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‘Disability, Gender, and The Environment’ on 24 March 2022 , 6pm GMT. 

Sisters of Frida and the National Council of Women of Great Britain are delighted to invite you to an informal discussion titled ‘Disability, Gender, and The Environment’ on 24 March 2022 at 6pm GMTWe will have BSL interpretation and captioning at the live event. 

For friends in different time zones, this converter may be of use: https://www.timezoneconverter.com/cgi-bin/tzc.tzc

Please sign up via Eventbrite here as we would love to stay in touch. Event details and registration can be found at this link.

Deaf and Disabled women need to be at the table discussing important issues, and the environment encapsulates several areas which deserve significant attention.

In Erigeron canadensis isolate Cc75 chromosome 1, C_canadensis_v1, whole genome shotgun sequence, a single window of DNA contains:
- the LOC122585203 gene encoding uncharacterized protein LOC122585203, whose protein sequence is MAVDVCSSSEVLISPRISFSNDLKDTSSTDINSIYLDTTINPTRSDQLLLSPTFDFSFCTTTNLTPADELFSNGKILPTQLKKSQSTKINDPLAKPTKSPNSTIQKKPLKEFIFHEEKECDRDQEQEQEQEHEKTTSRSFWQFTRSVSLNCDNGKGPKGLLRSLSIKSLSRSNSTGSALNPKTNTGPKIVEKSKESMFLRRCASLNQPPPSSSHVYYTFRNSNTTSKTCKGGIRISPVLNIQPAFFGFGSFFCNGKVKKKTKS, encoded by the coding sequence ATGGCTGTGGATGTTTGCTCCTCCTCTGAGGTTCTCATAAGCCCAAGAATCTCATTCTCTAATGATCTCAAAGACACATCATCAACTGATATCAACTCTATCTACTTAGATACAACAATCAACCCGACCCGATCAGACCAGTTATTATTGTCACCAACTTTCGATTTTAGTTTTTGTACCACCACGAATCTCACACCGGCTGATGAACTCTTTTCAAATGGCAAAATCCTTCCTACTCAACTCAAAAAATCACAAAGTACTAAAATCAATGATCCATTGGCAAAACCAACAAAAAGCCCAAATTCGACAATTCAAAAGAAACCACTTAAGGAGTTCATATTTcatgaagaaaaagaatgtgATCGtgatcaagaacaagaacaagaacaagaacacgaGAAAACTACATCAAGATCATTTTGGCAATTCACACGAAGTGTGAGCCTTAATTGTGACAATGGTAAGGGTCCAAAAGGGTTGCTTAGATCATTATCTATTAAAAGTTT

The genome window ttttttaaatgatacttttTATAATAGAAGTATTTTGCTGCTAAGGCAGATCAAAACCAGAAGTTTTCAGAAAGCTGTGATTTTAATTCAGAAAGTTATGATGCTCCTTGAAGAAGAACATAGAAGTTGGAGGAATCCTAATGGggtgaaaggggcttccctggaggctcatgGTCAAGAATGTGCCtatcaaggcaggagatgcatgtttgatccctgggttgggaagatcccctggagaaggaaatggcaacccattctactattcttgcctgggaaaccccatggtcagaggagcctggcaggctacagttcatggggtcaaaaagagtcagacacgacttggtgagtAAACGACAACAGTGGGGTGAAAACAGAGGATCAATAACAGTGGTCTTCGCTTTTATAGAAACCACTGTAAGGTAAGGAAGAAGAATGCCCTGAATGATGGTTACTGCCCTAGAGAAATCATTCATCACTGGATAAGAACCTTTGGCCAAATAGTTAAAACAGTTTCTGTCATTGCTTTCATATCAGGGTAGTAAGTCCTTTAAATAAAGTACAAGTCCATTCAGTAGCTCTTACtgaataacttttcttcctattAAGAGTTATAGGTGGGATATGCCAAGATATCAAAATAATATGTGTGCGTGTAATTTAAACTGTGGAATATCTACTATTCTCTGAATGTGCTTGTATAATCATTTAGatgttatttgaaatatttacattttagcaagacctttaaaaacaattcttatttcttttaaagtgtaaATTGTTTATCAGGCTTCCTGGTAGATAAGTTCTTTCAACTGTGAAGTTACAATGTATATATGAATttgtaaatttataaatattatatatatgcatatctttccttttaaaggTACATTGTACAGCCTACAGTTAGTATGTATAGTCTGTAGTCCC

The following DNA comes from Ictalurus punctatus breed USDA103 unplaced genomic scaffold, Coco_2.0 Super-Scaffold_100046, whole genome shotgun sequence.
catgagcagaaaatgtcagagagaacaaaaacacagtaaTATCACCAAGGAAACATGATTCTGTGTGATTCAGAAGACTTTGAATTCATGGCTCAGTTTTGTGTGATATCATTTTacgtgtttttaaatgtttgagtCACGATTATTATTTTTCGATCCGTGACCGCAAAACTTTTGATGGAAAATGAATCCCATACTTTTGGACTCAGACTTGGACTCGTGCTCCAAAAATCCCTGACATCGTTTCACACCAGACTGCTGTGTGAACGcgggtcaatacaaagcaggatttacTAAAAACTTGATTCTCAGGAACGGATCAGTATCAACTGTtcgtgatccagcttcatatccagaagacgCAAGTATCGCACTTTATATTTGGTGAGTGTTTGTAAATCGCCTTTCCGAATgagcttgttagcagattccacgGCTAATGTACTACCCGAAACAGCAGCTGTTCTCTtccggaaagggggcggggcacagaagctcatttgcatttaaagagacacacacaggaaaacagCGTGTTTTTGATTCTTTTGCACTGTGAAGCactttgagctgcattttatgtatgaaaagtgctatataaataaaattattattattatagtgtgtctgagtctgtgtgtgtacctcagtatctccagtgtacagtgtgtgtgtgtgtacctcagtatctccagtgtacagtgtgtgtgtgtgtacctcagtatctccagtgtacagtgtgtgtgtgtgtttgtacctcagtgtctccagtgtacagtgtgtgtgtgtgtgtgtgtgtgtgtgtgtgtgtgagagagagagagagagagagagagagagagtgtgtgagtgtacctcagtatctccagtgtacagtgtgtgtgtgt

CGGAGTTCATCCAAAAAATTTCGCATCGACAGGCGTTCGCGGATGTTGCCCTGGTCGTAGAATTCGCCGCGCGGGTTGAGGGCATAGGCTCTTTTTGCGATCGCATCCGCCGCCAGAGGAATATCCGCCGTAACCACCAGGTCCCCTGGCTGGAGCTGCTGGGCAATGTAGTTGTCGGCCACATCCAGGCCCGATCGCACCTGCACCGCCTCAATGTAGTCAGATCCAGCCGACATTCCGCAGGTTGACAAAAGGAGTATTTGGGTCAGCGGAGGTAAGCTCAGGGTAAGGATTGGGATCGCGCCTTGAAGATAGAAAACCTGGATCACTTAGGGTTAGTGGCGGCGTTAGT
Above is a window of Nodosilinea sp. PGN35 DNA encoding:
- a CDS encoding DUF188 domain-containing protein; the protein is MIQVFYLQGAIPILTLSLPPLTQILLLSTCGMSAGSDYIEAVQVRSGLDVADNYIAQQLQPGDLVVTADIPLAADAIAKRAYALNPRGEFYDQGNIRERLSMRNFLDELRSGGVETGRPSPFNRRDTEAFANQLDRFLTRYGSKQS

Please get in touch if you have any further questions, or have difficulty with accessing the event. Contact email is hello@sisofrida.org.

blue background with light blue clouds at the top of the page. In bold font, it reads ‘Discussion’ with ’18:00 GMT (London) on Zoom’ underneath. Main title reads ‘Disability, Gender, and the Environment’ in slanted text. There is a blue and green image of the globe with an infographic in the centre of a wheelchair user in a pinstripe suit and a woman dancing. In slanted font, there is ‘24th March 2022’. Below, in bold white text, the main description reads: ‘Engaging with CSW66’s priority theme of climate change, environmental and disaster risk reduction, Sisters of Frida and the National Council of Women of Great Britain host an online discussion to consider how these matters affect Deaf and Disabled women. In this session, we welcome participants from all parts of the globe who have different lived experiences to share their perspectives and contribute to policy discussions around how Deaf and Disabled women are affected by green issues. Captioning and BSL interpretation are provided’.

Panelists

Black and white photo of an Indonesian woman with short hair, earrings, and a patterned dress, lying down on her front, pen in hand, ready to write. Picture credit: Derrick Kakembo.